Peace Corps Writers
Talking with . . .
Jeffrey Tayler
To order any of Jeffrey's books, go to his name in our Bibliography of Peace Corps Writers

Jeffrey Tayler

JEFFREY TAYLER (Morocco 1988–90; PC/Staff Poland 1992, Uzbekistan 1992–93) is the author of Siberian Dawn, and, just out, Facing the Congo. He has published numerous articles in such magazines as Atlantic Monthly, Spin, Harper’s, and Conde´ Nast Traveler, and is a regular commentator on NPR’s “All Things Considered.” Two of Tayler’s travel essays were selected by Bill Bryson for the 2000 inaugural edition of The Best American Travel Writing 2000. Today Tayler lives in Russia. I interviewed him by email about his new book and his writing career.
  What was your Peace Corps assignment?

  I was a Volunteer in Marrakech, Morocco, from 1988 to ’90. In mid 1992, after a stint as a sort of assistant administrative officer in Warsaw, Peace Corps sent me to Uzbekistan, with several other staff members, to open a program there. I left Tashkent in 1993.
As a Volunteer, were you a teacher?
  At first, I was an instructor in blind mobility, but the school was not interested in having me do that (they wanted me to teach English, for which I was not trained). After a major mess and brouhaha with my supervisor in Rabat and sharp words with my school director, who was a tyrannical dolt, I was allowed to teach blind mobility. But that only lasted the first year. At the start of the second year, the director ordered me to teach English. I promptly reassigned myself elsewhere in the community: I worked as the administrative assistant for a local association of parents of handicapped children, and enjoyed it.
  Have you published much (or anything) about your Peace Corps experience?
For a listing of many of Jeffrey's articles for
click here.
I’ve written a few stories for about, well, I wouldn’t say about the Peace Corps, but rather, about things that happened to me as a Volunteer and a staff member. They are “Save Me, Wild Qahba!,” “Perils of the Harem,” and “Escape from Tashkent” — all concern failed love and deceit and lust, mixed in with clashes of cultures.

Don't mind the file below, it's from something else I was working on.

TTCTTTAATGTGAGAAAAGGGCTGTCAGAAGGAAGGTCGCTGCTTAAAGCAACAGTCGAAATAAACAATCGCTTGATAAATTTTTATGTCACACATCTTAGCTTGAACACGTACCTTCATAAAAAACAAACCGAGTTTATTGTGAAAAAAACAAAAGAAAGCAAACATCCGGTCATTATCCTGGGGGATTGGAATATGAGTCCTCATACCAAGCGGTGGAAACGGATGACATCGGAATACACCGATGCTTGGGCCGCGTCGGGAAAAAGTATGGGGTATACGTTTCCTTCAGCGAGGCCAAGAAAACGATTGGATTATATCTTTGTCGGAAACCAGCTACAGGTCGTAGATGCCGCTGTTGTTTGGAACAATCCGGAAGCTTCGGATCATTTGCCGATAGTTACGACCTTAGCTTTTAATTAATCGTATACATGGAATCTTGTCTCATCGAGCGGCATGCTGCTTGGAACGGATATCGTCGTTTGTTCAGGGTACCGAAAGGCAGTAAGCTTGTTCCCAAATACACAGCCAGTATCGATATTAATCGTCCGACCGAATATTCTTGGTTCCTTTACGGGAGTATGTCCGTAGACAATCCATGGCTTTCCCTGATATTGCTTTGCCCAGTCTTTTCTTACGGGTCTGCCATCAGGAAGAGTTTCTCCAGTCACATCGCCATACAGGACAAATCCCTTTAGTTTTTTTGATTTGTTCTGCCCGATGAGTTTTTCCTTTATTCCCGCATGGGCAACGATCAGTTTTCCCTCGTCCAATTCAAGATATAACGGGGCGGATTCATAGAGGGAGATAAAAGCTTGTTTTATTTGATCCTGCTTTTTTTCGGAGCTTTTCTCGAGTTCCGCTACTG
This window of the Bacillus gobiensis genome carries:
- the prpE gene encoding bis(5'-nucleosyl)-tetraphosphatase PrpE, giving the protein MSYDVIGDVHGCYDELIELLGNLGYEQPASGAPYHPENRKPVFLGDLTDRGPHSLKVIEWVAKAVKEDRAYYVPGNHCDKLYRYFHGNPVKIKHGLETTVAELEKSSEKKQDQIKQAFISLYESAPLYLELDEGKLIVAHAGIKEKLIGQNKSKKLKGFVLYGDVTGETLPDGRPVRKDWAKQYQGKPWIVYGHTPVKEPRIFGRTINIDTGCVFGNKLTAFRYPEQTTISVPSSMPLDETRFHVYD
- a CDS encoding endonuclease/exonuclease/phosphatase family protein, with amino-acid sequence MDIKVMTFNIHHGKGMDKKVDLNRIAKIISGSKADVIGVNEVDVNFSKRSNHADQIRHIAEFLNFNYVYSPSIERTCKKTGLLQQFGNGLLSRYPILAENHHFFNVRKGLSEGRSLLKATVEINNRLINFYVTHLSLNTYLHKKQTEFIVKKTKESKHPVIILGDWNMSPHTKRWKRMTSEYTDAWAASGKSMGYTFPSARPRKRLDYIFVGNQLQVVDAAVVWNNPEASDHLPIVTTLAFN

My time with the Peace Corps in Tashkent figured in the opening of my first book, Siberian Dawn. It was in Tashkent (and Moscow, which I had to visit frequently while working in Uzbekistan) that I conceived of the journey recounted in the book, after realizing that my participation in any sort of Peace Corps program in the former Soviet Union was untenable and wrong.
What was the first article you sold to a national publication?
Click here and search on "Tayler" to find the many articles Jeffrey has done for The Atlantic Monthly. To The Atlantic Monthly [September 1996], I sold “Vessel of Last Resort.” an account of part of my time on the Congo River in Zaire. That sale was the start of both a very gratifying and instructive relationship with that magazine and my professional career as a writer.
How did your first book come about?
Ever since I was a teenager, Russia, Russians, Russian literature, and Russian history have played a role in my life that no one else or nothing ever would equal. Most of my heroes were Russian — Solzhenitsyn and Sakharov among them; many of my favorite writers and works of literature were Russian; my favorite poets and bards were Russian. Soviet émigrés to the United States I met in the 1980s taught me what the words “risk” and “courage” really meant — these friends were not much older than I was, but what they had gone through before and after leaving the Soviet Union made them far wiser and mature than I could ever have hoped to be. They also instilled in me the belief that you must be willing to risk everything for what you believe in.
Siberian Dawn      All of that prompted me to set out across Russia on the trip described in Siberian Dawn — a book that was not a travelogue per se, but an account of a dream fulfilled, if a very traumatic and poignant one involving a long journey. When I reached Poland after some 8,000 miles of wandering across Russia and Ukraine, I turned around and came back to Moscow, rented an apartment, and started writing. I had not been an avid reader of travelogues before, so I just wrote about what I saw and felt, without much regard to genre.
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